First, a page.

For over 35 years, Trace Minerals Research branded products have been recognized around the world as the pioneer of ionic trace mineral products that have supported consumers in living healthy lives. During that time, they have remained committed to six core values: quality, service, innovation + product development, education, leadership, and loyalty + fairness. They stand by these principles and believe they will help us improve the world we live in. For more information please visit Trace Minerals Research’s website.

Street Feast!

Community Food Bank’s Youth Farm Project:
Takin’ Food and Art to the Streets!

July 15th from 7-9pm, on 7th st. between 4th ave. and 5th ave.

A Community Celebration With:
~A unique and delectable Local Foods Dinner, supplied by local growers, and prepared by Café 54.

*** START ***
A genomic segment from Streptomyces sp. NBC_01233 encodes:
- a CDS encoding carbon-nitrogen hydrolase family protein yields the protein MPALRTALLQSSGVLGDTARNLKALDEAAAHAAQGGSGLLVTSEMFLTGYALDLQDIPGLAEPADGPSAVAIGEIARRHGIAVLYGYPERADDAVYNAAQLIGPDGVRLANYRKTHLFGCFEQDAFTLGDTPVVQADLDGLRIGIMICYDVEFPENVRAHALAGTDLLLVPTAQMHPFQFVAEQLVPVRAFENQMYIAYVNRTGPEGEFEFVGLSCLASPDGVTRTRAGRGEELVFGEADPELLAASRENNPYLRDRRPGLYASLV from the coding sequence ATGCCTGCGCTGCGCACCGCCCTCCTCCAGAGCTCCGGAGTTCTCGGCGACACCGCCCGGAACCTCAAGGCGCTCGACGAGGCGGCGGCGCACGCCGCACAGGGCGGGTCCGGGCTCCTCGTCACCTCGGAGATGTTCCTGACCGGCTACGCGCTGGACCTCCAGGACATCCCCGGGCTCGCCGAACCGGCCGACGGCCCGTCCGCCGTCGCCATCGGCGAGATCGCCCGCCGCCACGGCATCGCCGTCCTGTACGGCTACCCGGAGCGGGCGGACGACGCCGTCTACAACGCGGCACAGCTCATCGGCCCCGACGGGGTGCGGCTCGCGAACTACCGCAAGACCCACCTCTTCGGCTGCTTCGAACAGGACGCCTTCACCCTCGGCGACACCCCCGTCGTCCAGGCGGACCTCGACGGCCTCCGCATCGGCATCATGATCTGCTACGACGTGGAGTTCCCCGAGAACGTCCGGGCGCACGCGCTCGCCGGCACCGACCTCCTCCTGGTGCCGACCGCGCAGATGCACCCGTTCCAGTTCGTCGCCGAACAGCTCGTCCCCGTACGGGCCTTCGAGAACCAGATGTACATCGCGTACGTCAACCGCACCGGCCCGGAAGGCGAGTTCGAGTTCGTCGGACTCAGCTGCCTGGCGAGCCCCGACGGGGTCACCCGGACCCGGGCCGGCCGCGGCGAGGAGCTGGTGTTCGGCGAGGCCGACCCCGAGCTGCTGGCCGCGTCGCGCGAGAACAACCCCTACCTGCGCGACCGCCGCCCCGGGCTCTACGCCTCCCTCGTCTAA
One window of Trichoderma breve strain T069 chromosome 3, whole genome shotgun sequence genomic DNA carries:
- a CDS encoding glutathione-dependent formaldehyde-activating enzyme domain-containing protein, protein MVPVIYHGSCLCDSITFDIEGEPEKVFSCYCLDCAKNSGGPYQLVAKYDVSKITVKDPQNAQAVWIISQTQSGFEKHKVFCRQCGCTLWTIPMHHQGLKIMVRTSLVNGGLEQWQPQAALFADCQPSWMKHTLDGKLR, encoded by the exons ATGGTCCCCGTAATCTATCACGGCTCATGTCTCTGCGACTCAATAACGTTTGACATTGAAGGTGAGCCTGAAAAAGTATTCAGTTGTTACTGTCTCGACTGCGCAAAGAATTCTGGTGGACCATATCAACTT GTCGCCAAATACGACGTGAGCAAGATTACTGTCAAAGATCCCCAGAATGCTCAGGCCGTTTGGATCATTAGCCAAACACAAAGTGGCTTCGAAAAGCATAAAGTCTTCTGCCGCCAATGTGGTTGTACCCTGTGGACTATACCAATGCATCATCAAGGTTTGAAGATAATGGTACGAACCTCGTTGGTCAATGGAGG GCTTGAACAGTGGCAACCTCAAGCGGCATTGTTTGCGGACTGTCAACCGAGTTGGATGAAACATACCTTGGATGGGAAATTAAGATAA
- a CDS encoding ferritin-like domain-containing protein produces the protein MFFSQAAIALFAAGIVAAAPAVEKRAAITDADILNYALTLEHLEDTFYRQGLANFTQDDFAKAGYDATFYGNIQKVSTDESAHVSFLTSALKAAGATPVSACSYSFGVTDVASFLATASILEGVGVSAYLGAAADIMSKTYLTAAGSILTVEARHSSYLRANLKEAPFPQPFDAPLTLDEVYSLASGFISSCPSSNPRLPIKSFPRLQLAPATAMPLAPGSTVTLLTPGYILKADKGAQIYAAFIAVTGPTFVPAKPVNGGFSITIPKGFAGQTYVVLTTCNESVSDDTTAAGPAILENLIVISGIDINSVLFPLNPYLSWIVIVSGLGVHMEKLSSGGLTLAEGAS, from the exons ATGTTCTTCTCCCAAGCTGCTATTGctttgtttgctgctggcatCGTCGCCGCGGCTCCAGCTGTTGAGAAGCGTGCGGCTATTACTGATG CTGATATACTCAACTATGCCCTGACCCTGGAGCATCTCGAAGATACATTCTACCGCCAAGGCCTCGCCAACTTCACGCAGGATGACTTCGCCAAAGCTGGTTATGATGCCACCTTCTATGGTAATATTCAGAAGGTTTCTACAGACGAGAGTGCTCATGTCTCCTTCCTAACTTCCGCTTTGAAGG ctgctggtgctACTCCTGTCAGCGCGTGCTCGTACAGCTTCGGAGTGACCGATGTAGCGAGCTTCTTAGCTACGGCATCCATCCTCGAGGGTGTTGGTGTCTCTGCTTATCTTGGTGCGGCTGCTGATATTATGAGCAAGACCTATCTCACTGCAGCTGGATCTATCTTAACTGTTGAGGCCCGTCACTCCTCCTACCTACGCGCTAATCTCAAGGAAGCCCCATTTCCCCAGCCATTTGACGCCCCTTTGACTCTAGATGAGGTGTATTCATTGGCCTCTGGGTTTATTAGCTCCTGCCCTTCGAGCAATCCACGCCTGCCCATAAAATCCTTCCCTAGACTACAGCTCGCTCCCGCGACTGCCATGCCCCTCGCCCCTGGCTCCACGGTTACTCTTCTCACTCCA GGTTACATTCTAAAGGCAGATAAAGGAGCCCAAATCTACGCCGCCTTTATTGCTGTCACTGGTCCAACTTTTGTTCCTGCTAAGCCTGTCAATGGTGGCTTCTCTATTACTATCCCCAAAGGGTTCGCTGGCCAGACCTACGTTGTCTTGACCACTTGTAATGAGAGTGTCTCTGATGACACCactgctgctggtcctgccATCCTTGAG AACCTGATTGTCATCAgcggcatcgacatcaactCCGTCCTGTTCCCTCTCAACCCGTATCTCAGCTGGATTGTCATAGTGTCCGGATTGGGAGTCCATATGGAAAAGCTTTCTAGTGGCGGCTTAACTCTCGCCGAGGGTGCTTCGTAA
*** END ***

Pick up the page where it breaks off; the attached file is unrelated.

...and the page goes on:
~Art Performances, Displays, and Presentations on Food Systems and Food Justice by the Youth Farm Project’s Street Team members.

The Youth Farm Project’s summer Street Team is a three week intensive program for youth ages 15-20. It is an in depth investigation into sustainable agriculture, food systems, and food justice. Street team members will be visiting many sites throughout Tucson and southern Arizona and using what they learn to create art that will entertain, enthrall, and educate our community. A delectable local foods dinner will be served in a community-style atmosphere in beautiful downtown Tucson. Dinner will be prepared by community chefs, using local ingredients which support and benefit our Arizona farmers. The art performances and exhibitions are free and open to anyone interested in celebrating youth empowerment and food in our community.

This celebration of food and art is brought to you by the Youth Farm project, a program of the Community Food Resource Center, a department of the Community Food Bank. Food Conspiracy Co-op is proud to be a partner in this event.